MUCH-LOVED dancer and actor Andrew Spencer was a big character who brought a great sense of fun to the stage in Huddersfield.
After a national championship-winning dancing career was cut short by injury he transferred his desire to perform to the stage.
And yet behind this theatrical side he was a tough sportsman, playing rugby league for the Fartown Academy side and Moldgreen in his younger days.
In April he had played the role of Jacob the maid-come-butler in Huddersfield Light Opera Company’s production of La Cage Aux Folles at the LBT and had been due to play Cosmo in Huddersfield Amateurs Society’ Singing In The Rain in November.
Andrew, 33, died suddenly at the family home in Waterloo he shared with his parents, Ray and Lesley, on Sunday, July 6.
He was in the limelight right from his birth on May 10, 1975.
Ray had entered a competition to win a Silver Cross pram at the Schofields store in Sheffield when Lesley was pregnant. If you guessed the actual birth day, you won the pram; and he did!
The story appeared in local papers, including the Examiner.
Andrew was educated at Dalton Junior School and then Rawthorpe High.
He was the nephew of well-known Huddersfield dance teacher Audrey Spencer.
She inspired him to become the UK National Tap Dance Champion when he was just 17 and he competed in two world championships before going on to work as a professional dancer, often on cruise ships in the Caribbean.
He also toured in an Irish dance show called Spirit Of The Dance for many months.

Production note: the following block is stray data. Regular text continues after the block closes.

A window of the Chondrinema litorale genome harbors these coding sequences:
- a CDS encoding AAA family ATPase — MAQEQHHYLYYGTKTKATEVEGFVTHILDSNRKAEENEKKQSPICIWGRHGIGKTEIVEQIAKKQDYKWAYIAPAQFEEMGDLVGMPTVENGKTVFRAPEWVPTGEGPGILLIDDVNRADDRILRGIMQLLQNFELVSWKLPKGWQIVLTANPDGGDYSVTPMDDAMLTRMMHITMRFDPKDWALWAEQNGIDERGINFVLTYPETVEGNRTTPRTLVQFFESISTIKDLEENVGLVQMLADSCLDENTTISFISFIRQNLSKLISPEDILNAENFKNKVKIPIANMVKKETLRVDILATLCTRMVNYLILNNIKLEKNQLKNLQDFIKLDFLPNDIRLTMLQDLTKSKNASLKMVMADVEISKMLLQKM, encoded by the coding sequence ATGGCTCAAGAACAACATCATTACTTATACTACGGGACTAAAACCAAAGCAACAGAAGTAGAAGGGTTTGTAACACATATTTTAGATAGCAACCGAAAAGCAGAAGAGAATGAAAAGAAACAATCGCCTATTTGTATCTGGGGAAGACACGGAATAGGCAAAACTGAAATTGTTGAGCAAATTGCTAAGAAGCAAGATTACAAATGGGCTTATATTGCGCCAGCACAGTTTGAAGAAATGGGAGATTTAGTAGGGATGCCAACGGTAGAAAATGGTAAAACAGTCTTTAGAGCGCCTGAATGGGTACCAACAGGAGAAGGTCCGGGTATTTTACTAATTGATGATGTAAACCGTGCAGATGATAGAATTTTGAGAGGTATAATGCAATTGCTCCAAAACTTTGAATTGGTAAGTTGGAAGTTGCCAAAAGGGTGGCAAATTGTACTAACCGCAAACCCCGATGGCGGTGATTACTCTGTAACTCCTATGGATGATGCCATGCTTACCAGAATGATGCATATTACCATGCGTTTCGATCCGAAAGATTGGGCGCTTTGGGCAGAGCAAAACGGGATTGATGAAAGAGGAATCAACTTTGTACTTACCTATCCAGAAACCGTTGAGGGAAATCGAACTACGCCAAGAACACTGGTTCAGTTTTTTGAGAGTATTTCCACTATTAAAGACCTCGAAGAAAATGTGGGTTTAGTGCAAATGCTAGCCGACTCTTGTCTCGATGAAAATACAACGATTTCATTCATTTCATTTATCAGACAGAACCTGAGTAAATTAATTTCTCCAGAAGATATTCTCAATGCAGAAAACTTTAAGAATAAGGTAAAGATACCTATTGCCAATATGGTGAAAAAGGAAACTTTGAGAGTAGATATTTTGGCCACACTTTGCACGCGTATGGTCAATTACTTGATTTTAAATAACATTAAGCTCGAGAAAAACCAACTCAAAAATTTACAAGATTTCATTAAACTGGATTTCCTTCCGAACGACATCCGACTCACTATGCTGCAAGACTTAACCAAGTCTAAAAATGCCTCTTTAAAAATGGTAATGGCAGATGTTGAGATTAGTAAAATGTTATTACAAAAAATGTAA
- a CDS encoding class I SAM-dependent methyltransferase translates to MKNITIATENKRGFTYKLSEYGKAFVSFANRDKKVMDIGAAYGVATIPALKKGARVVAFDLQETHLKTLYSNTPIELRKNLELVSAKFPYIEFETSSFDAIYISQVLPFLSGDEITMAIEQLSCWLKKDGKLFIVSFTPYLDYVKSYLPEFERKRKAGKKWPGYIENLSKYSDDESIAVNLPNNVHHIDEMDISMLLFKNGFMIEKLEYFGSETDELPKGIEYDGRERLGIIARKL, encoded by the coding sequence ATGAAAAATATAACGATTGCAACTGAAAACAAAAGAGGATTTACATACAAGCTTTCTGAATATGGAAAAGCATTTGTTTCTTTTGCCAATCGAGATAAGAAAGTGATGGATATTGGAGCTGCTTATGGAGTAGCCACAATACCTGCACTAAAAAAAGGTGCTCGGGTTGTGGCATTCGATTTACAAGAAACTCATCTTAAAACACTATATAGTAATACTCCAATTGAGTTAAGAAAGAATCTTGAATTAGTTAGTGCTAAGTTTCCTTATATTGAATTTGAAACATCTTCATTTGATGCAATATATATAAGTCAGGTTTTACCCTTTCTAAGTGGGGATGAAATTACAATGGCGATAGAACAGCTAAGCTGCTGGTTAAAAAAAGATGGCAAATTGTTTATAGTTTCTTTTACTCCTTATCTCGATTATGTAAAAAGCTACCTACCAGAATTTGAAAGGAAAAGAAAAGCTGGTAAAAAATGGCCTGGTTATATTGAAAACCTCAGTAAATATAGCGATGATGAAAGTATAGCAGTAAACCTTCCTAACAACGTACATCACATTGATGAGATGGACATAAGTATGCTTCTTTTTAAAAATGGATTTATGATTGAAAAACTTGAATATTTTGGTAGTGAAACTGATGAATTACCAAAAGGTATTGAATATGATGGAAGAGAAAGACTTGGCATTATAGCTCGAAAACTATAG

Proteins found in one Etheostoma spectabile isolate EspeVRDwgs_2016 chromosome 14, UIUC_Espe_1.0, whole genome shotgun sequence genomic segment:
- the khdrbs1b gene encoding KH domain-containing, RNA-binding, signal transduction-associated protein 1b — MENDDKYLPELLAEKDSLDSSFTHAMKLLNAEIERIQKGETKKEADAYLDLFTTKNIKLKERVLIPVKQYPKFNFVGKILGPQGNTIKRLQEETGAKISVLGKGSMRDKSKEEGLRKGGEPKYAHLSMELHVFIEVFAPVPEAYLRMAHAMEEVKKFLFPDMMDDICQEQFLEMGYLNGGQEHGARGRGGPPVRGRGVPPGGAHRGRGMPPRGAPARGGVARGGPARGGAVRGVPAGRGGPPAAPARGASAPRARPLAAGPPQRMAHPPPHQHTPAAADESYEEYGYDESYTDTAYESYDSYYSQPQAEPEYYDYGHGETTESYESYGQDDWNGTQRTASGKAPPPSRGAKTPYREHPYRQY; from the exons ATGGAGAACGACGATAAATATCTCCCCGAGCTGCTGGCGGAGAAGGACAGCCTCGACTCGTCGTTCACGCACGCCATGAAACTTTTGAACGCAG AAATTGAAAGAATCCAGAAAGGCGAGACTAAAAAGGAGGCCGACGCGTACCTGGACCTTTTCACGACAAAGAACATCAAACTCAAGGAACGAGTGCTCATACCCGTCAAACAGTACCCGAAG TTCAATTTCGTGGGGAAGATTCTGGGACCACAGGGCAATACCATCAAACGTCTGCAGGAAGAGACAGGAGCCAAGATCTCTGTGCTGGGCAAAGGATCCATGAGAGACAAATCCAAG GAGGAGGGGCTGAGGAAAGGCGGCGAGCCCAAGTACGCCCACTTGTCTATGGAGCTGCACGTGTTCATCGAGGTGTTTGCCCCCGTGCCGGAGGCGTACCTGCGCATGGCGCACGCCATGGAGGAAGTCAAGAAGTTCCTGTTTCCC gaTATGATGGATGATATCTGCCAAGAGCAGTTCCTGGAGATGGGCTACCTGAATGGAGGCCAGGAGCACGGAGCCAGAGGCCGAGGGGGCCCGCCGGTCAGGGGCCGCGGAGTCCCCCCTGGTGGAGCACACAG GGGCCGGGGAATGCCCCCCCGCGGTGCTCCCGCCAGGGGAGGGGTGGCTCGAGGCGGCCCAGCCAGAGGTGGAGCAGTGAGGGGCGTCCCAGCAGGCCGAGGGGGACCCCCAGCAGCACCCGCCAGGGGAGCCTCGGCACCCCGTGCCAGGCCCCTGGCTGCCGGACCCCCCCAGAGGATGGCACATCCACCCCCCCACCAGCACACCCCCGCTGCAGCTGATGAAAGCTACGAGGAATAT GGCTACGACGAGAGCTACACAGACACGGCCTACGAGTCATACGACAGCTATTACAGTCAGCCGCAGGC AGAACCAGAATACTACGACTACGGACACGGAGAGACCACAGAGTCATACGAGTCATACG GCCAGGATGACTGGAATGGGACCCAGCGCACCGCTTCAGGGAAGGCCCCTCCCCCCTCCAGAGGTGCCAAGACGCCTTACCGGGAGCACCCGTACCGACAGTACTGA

Recurrent injury problems to his legs and ankles made him hang up the dancing shoes and he turned to amateur operatics.
He was a member of Huddersfield Light Opera Company and was renowned for his comic roles.
He also helped out many other operatic societies, including Lindley.
Andrew loved sport and in an interview with the Examiner in 2006 remembers in his youth playing rugby at 10am, football at 2pm and rehearsing for a show in Huddersfield at 5pm.
A rugby player and a tap dancer, a rare combination.
In that interview he recalled: “My dad was running me to a dance festival. I was still in my rugby kit. When we got there I dashed into the auditorium, washed my hands and face and went out and won my section.
“If the adjudicator had seen all the mud under my costume goodness knows what he would have thought.”
His humour was legendary; he was often the butt of quips from his rugby colleagues about his dancing, but it was water off a duck’s back.
He said: “I used to say to them ‘I play in a team with blokes and I get changed in the same room as a load of blokes. In a show I get changed in a room with a load of girls. What sounds good to you?’
And he needed those people skills in his job as an appeals officer for Kirklees Council, dealing with parking issues.
Andrew loved his amateur dramatics.
“I have a lot of friends in the amateur societies and it’s like being part of a big family,” he once said.
And he was more than a son to Ray.
Ray said: “We are very proud of Andrew and all he achieved. He was my son, yet we were more like mates and we will miss him so much.”
Andrew’s funeral took place this morning at Kirkheaton Parish Church.